Referring now to the operating waveforms of P16. 4, the compensation pulse generating operation of the embodiment of FIG. 3 will be described in conjunction with a case where the shift register means 10 consists of three stages. Assume now that the PCM signal has the same bit rate as that of the clock signal and that these two signals are in phase as shown. The clock signal is delayed by a delay circuit 11 so as to have a predetermined phase difference with respect to the PCM signal. The first stage 10-1 of the shift register means 10 reads the logical state of the PCM signal in synchronism with the rise o f the clock signal C, to generate the outputs Q, and Q, as shown. The output Q, from the first stage 10-1 is delayed by one bit duration time of the clock signal to be read into, or shifted to, the second stage in synchronism with the clock signal C The second stage 10-2 produces the outputs Q, and Q, as shown. The output Q, from the second stage 10-2 is shifted to the third stage 10-3 in synchronism with the clock signal C s g that the third stage 10-3 generates the outputs Q, and Q, as indicated. The logical states of three adjacent bits of the PCM signal are stored in the shift register means 10. If the output Q, of the first stage 10-1 is l" in the three-bit combination 001, then the outputs Q, and Q, of the second and third stages l 0-2 and 10 3 represent "0. Accordingly the outputs Q,, Q, and Q, of the first, second and third stages l0-l, 10-2 and 10-3 represent 0, "1 and 1, respectively. Where the switch SW is OFF, the inputs A. B and C applied to the NOR gate 14 are all 0", thereby generating a compensation pulse. Since the input C is 1" in case of the logical combination 101 of three adjacent bits, the NOR gate produces no compensation pulse. ln other words. when the switch S, is OFF, a compensation pulse is formed only when the succeeding bit is 1", and the two preceding bits are both 0" as shown.

When the switch SW, is ON, since 1 input is always applied to the NOR gate 13,. the output C is always 0. In the logical combination, therefore, of three adjacent bits. such as "001 or "101, the inputs A, B and C to the NOR gate 14 will all become 0", thereby forming a compensation pulse. In other words, when the switch SW, is ON. a compensation pulse is formed at each time of logical combination 01" of two adjacent bits.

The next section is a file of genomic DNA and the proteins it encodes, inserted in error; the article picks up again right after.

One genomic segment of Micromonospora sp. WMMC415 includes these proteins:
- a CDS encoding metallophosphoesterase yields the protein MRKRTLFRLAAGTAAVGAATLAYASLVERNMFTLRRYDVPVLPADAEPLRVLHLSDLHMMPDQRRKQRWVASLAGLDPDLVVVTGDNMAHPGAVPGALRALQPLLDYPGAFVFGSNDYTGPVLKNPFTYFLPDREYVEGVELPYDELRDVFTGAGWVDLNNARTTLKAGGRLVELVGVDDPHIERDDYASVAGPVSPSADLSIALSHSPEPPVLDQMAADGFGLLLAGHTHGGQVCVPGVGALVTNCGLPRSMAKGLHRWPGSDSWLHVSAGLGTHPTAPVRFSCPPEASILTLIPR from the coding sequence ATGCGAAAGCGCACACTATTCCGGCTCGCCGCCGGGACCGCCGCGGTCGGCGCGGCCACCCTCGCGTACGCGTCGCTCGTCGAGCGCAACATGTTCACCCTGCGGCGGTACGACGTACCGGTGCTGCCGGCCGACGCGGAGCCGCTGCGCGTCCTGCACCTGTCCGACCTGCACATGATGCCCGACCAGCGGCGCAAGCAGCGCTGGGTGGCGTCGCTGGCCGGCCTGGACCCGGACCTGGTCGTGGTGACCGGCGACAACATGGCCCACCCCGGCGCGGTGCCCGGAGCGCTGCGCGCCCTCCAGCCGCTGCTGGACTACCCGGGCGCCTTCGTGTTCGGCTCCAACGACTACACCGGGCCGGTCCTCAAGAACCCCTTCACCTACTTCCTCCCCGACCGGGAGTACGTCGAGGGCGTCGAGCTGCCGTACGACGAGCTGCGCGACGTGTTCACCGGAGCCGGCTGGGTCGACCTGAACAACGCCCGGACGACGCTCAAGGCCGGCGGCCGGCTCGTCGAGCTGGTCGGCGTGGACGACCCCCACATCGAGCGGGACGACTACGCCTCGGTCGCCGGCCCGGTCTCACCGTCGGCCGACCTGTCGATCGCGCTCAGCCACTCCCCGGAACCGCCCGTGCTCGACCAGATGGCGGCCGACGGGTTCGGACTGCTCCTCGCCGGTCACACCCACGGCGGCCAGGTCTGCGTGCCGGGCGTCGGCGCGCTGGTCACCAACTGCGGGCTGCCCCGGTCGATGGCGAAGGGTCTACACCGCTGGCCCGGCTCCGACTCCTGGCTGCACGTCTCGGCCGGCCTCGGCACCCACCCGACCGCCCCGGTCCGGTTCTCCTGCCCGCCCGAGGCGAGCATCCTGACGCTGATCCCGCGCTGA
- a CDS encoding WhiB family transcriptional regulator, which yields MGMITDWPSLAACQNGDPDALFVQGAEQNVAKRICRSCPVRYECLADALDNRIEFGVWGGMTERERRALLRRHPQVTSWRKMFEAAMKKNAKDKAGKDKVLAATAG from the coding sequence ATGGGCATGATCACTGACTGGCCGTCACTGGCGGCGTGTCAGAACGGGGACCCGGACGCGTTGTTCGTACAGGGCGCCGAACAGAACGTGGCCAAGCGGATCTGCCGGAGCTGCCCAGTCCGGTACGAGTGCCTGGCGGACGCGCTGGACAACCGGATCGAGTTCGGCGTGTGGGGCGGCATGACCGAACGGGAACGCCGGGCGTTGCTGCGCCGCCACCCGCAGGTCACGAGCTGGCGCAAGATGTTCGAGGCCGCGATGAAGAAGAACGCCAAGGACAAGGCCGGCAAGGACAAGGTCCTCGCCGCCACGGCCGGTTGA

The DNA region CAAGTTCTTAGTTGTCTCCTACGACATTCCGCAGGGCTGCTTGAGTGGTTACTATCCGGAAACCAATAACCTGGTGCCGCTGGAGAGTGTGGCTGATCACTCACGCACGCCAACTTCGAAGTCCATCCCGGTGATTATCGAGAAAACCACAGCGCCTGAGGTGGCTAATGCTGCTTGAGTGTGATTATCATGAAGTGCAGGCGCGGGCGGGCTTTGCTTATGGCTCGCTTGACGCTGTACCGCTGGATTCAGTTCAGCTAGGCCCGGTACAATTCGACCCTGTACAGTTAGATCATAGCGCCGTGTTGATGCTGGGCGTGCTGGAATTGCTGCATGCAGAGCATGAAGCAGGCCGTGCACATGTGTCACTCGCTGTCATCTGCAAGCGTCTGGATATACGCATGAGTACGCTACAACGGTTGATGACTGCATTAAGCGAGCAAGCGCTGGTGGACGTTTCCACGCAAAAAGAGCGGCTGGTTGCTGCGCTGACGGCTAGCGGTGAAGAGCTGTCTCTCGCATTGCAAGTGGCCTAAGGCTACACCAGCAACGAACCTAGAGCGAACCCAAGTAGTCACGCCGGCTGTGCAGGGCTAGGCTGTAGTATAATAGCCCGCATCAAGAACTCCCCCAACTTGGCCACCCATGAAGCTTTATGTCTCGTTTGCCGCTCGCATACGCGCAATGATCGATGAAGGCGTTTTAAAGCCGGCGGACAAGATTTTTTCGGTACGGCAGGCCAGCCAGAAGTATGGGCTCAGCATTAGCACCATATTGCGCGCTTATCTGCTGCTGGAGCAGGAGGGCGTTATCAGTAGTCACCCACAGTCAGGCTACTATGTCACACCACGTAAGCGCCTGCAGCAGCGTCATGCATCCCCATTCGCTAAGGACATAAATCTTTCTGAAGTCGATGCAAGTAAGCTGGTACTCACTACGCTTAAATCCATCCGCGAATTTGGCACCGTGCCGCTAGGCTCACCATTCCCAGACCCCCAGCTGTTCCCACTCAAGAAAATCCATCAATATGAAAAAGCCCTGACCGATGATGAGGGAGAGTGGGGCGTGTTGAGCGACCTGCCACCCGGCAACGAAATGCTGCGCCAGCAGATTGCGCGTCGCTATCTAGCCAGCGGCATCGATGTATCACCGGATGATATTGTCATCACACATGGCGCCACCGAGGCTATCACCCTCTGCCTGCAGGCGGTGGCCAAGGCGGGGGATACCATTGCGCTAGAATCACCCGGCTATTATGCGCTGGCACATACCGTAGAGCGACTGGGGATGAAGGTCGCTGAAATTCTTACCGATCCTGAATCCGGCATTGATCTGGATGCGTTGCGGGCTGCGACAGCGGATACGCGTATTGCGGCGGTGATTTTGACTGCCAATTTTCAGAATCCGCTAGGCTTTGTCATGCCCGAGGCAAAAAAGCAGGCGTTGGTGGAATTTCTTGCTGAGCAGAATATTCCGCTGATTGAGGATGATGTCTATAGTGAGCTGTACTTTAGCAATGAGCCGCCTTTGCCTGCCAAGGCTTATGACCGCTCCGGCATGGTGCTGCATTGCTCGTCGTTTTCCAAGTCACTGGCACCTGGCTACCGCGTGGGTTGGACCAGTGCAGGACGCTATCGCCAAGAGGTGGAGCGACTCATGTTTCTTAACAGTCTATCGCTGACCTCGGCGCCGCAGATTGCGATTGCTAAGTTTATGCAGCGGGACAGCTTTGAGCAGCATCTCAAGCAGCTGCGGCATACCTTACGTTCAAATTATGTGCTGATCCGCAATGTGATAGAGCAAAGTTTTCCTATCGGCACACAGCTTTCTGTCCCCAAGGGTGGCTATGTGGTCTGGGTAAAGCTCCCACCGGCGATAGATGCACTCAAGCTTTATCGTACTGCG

What we claim is:

1. Apparatus for modulating a current-modulated semiconductor laser comprising:

a laser diode means responsive to a modulation signal current flowing therethrough to emit a laser beam;

a source of modulation signal which is pulsed on and off according to an information signal;

first circuit means responsive to said modulation signal to produce a compensation pulse when a onebit modulation pulse arrives after one or more hit time intervals in which there exist no modulation pulses;

second circuit means connected to said laser diode means to cause a compensation current pulse to flow through said laser diode in response to said compensation pulse; and

third circuit means connected to said laser diode means to cause a modulation signal current to flow through said laser diode means in response to said modulation signal.

2. Apparatus according to claim I wherein said first circuit means comprises a delay circuit means coupled to said modulation signal source, a delay flip-flop circuit means coupled to said delay circuit means, and a logic circuit means coupled to said modulation signal source and said delay flip-flop circuit means to produce said compensation pulse.